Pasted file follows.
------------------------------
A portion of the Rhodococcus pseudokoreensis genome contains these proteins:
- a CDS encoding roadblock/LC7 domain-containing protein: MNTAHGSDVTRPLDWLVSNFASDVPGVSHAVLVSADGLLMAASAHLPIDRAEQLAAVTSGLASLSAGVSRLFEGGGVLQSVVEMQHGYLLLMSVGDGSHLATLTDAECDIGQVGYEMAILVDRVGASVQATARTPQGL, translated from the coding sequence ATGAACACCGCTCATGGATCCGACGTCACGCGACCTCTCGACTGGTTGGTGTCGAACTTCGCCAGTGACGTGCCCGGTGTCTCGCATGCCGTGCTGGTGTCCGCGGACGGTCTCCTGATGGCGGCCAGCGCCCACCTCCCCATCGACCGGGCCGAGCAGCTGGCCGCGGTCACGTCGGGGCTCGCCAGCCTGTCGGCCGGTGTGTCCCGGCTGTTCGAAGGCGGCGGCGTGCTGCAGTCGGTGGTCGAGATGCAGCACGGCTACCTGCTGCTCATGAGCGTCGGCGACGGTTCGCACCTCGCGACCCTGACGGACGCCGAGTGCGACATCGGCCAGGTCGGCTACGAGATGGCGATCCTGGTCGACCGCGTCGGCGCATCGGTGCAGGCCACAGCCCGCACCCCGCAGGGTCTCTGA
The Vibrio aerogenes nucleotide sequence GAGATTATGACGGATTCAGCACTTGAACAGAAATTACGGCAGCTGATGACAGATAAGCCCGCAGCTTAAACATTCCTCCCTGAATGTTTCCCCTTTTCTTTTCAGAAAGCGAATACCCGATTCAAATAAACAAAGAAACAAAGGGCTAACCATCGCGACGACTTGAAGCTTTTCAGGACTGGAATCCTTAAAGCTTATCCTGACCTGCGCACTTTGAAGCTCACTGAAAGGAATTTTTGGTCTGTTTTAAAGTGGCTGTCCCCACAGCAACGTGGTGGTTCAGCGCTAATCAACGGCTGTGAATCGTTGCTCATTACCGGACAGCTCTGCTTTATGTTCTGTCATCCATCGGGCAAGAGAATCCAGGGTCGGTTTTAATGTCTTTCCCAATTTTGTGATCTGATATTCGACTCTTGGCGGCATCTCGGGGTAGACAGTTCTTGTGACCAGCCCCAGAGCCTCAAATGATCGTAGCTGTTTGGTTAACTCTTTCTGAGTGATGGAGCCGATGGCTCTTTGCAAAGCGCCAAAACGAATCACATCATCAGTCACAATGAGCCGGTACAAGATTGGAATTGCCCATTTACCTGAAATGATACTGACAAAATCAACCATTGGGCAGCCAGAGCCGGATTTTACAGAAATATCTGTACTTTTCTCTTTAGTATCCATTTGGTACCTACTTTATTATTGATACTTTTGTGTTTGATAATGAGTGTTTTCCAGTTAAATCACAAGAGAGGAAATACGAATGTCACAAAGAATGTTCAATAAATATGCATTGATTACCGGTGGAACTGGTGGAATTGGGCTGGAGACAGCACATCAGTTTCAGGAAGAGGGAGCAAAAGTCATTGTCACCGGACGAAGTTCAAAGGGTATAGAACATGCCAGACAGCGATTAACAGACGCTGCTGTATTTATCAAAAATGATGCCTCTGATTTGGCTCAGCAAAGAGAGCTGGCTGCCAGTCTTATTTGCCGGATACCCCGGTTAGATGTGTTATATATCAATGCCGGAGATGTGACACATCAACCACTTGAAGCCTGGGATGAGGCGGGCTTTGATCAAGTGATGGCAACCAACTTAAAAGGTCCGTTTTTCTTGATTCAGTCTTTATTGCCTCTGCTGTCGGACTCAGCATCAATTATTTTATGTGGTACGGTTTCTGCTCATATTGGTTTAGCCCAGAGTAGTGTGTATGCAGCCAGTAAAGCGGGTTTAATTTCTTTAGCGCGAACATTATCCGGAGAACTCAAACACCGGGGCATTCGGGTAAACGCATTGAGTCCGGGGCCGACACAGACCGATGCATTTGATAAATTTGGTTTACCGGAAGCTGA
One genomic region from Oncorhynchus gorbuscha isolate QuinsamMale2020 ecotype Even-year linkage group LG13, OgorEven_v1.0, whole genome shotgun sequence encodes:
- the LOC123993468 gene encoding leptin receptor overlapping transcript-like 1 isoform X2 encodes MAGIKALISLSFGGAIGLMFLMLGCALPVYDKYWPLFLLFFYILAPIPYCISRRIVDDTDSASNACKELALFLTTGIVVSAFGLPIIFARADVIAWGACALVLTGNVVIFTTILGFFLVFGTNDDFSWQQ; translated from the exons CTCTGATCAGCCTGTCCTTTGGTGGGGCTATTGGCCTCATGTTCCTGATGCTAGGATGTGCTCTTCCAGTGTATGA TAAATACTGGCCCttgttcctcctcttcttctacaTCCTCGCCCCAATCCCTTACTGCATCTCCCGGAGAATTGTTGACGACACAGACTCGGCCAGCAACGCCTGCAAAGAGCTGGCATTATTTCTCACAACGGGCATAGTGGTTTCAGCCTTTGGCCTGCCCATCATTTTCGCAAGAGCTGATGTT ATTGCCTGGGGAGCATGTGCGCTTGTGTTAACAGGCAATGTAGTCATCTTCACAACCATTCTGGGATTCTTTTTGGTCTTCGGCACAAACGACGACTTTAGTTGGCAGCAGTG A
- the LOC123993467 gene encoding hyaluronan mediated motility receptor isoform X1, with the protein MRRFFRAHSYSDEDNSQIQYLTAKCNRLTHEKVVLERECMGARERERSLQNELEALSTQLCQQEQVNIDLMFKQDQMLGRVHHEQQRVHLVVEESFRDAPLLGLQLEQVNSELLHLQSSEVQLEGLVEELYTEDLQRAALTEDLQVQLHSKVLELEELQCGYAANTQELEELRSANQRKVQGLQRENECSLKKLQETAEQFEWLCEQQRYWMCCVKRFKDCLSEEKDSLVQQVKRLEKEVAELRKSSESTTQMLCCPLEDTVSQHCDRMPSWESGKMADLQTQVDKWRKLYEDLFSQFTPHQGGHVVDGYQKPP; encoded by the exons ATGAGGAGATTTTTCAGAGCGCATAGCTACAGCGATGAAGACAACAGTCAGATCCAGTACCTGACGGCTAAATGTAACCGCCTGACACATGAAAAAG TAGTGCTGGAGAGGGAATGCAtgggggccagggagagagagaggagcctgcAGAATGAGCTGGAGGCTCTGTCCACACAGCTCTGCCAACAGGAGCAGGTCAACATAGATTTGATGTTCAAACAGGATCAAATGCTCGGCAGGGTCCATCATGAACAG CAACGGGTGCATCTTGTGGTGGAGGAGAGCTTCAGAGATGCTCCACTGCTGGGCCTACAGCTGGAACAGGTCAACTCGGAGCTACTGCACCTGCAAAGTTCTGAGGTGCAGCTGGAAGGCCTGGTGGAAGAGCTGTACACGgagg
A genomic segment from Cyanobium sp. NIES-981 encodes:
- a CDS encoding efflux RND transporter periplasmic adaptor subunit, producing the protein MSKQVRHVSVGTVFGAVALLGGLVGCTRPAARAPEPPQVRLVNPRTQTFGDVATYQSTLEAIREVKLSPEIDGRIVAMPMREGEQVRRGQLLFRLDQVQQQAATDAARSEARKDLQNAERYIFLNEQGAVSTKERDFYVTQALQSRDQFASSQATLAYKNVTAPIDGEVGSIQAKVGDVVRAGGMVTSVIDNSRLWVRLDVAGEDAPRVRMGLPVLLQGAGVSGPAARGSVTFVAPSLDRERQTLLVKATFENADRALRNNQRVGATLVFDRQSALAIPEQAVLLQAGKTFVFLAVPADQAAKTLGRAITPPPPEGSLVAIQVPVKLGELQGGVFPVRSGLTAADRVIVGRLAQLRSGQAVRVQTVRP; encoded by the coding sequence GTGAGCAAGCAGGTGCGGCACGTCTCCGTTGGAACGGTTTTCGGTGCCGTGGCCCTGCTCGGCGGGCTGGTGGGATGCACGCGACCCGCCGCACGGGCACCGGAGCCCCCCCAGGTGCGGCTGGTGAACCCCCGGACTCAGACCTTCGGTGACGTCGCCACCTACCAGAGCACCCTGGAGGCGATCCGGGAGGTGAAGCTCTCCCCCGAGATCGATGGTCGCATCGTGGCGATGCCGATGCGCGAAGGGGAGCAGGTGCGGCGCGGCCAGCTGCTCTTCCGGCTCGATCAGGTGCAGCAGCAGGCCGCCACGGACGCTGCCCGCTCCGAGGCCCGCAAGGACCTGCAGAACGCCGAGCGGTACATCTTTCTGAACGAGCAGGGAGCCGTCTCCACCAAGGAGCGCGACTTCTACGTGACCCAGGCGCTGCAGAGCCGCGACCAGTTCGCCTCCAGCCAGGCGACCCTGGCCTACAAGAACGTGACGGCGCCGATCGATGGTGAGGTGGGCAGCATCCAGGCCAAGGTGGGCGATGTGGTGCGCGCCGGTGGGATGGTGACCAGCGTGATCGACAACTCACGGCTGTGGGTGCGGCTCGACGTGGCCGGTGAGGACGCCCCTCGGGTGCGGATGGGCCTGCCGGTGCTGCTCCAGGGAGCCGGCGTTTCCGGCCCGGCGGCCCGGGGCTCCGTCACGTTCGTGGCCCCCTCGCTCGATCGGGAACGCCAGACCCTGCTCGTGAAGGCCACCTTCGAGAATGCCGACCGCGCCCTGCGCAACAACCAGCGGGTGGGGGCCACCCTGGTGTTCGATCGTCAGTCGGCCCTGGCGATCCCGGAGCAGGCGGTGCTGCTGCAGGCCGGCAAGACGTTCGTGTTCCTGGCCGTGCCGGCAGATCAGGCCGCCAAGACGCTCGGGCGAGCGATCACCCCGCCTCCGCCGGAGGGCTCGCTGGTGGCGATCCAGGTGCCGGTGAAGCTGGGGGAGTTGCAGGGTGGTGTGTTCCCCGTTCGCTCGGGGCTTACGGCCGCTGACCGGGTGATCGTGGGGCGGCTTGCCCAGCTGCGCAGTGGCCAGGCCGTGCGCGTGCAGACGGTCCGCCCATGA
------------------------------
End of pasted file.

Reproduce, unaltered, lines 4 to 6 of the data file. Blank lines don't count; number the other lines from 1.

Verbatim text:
One genomic region from Oncorhynchus gorbuscha isolate QuinsamMale2020 ecotype Even-year linkage group LG13, OgorEven_v1.0, whole genome shotgun sequence encodes:
- the LOC123993468 gene encoding leptin receptor overlapping transcript-like 1 isoform X2 encodes MAGIKALISLSFGGAIGLMFLMLGCALPVYDKYWPLFLLFFYILAPIPYCISRRIVDDTDSASNACKELALFLTTGIVVSAFGLPIIFARADVIAWGACALVLTGNVVIFTTILGFFLVFGTNDDFSWQQ; translated from the exons CTCTGATCAGCCTGTCCTTTGGTGGGGCTATTGGCCTCATGTTCCTGATGCTAGGATGTGCTCTTCCAGTGTATGA TAAATACTGGCCCttgttcctcctcttcttctacaTCCTCGCCCCAATCCCTTACTGCATCTCCCGGAGAATTGTTGACGACACAGACTCGGCCAGCAACGCCTGCAAAGAGCTGGCATTATTTCTCACAACGGGCATAGTGGTTTCAGCCTTTGGCCTGCCCATCATTTTCGCAAGAGCTGATGTT ATTGCCTGGGGAGCATGTGCGCTTGTGTTAACAGGCAATGTAGTCATCTTCACAACCATTCTGGGATTCTTTTTGGTCTTCGGCACAAACGACGACTTTAGTTGGCAGCAGTG A
- the LOC123993467 gene encoding hyaluronan mediated motility receptor isoform X1, with the protein MRRFFRAHSYSDEDNSQIQYLTAKCNRLTHEKVVLERECMGARERERSLQNELEALSTQLCQQEQVNIDLMFKQDQMLGRVHHEQQRVHLVVEESFRDAPLLGLQLEQVNSELLHLQSSEVQLEGLVEELYTEDLQRAALTEDLQVQLHSKVLELEELQCGYAANTQELEELRSANQRKVQGLQRENECSLKKLQETAEQFEWLCEQQRYWMCCVKRFKDCLSEEKDSLVQQVKRLEKEVAELRKSSESTTQMLCCPLEDTVSQHCDRMPSWESGKMADLQTQVDKWRKLYEDLFSQFTPHQGGHVVDGYQKPP; encoded by the exons ATGAGGAGATTTTTCAGAGCGCATAGCTACAGCGATGAAGACAACAGTCAGATCCAGTACCTGACGGCTAAATGTAACCGCCTGACACATGAAAAAG TAGTGCTGGAGAGGGAATGCAtgggggccagggagagagagaggagcctgcAGAATGAGCTGGAGGCTCTGTCCACACAGCTCTGCCAACAGGAGCAGGTCAACATAGATTTGATGTTCAAACAGGATCAAATGCTCGGCAGGGTCCATCATGAACAG CAACGGGTGCATCTTGTGGTGGAGGAGAGCTTCAGAGATGCTCCACTGCTGGGCCTACAGCTGGAACAGGTCAACTCGGAGCTACTGCACCTGCAAAGTTCTGAGGTGCAGCTGGAAGGCCTGGTGGAAGAGCTGTACACGgagg